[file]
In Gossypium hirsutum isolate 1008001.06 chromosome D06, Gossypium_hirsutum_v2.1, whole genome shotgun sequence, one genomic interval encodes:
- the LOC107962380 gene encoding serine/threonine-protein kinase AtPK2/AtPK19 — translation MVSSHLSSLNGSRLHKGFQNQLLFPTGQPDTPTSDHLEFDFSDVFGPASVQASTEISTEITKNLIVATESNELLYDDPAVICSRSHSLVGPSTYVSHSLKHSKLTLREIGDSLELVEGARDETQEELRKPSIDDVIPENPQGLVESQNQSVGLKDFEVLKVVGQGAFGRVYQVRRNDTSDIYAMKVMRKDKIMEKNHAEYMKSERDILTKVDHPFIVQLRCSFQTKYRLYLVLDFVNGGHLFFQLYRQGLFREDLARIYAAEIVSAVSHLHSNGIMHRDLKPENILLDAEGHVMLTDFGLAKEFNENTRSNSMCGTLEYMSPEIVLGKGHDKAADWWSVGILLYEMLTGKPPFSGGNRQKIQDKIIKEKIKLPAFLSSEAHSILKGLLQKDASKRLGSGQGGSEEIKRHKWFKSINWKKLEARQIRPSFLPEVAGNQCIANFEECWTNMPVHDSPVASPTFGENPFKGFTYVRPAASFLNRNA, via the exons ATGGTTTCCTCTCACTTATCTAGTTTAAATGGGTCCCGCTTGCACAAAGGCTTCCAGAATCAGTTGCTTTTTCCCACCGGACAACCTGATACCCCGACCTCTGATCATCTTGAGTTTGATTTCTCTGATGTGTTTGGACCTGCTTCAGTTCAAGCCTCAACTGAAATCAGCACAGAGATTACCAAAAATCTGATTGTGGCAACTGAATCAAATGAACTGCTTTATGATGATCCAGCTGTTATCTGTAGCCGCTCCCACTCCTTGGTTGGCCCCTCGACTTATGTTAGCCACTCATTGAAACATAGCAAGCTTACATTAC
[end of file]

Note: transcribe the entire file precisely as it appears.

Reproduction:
In Gossypium hirsutum isolate 1008001.06 chromosome D06, Gossypium_hirsutum_v2.1, whole genome shotgun sequence, one genomic interval encodes:
- the LOC107962380 gene encoding serine/threonine-protein kinase AtPK2/AtPK19 — translation MVSSHLSSLNGSRLHKGFQNQLLFPTGQPDTPTSDHLEFDFSDVFGPASVQASTEISTEITKNLIVATESNELLYDDPAVICSRSHSLVGPSTYVSHSLKHSKLTLREIGDSLELVEGARDETQEELRKPSIDDVIPENPQGLVESQNQSVGLKDFEVLKVVGQGAFGRVYQVRRNDTSDIYAMKVMRKDKIMEKNHAEYMKSERDILTKVDHPFIVQLRCSFQTKYRLYLVLDFVNGGHLFFQLYRQGLFREDLARIYAAEIVSAVSHLHSNGIMHRDLKPENILLDAEGHVMLTDFGLAKEFNENTRSNSMCGTLEYMSPEIVLGKGHDKAADWWSVGILLYEMLTGKPPFSGGNRQKIQDKIIKEKIKLPAFLSSEAHSILKGLLQKDASKRLGSGQGGSEEIKRHKWFKSINWKKLEARQIRPSFLPEVAGNQCIANFEECWTNMPVHDSPVASPTFGENPFKGFTYVRPAASFLNRNA, via the exons ATGGTTTCCTCTCACTTATCTAGTTTAAATGGGTCCCGCTTGCACAAAGGCTTCCAGAATCAGTTGCTTTTTCCCACCGGACAACCTGATACCCCGACCTCTGATCATCTTGAGTTTGATTTCTCTGATGTGTTTGGACCTGCTTCAGTTCAAGCCTCAACTGAAATCAGCACAGAGATTACCAAAAATCTGATTGTGGCAACTGAATCAAATGAACTGCTTTATGATGATCCAGCTGTTATCTGTAGCCGCTCCCACTCCTTGGTTGGCCCCTCGACTTATGTTAGCCACTCATTGAAACATAGCAAGCTTACATTAC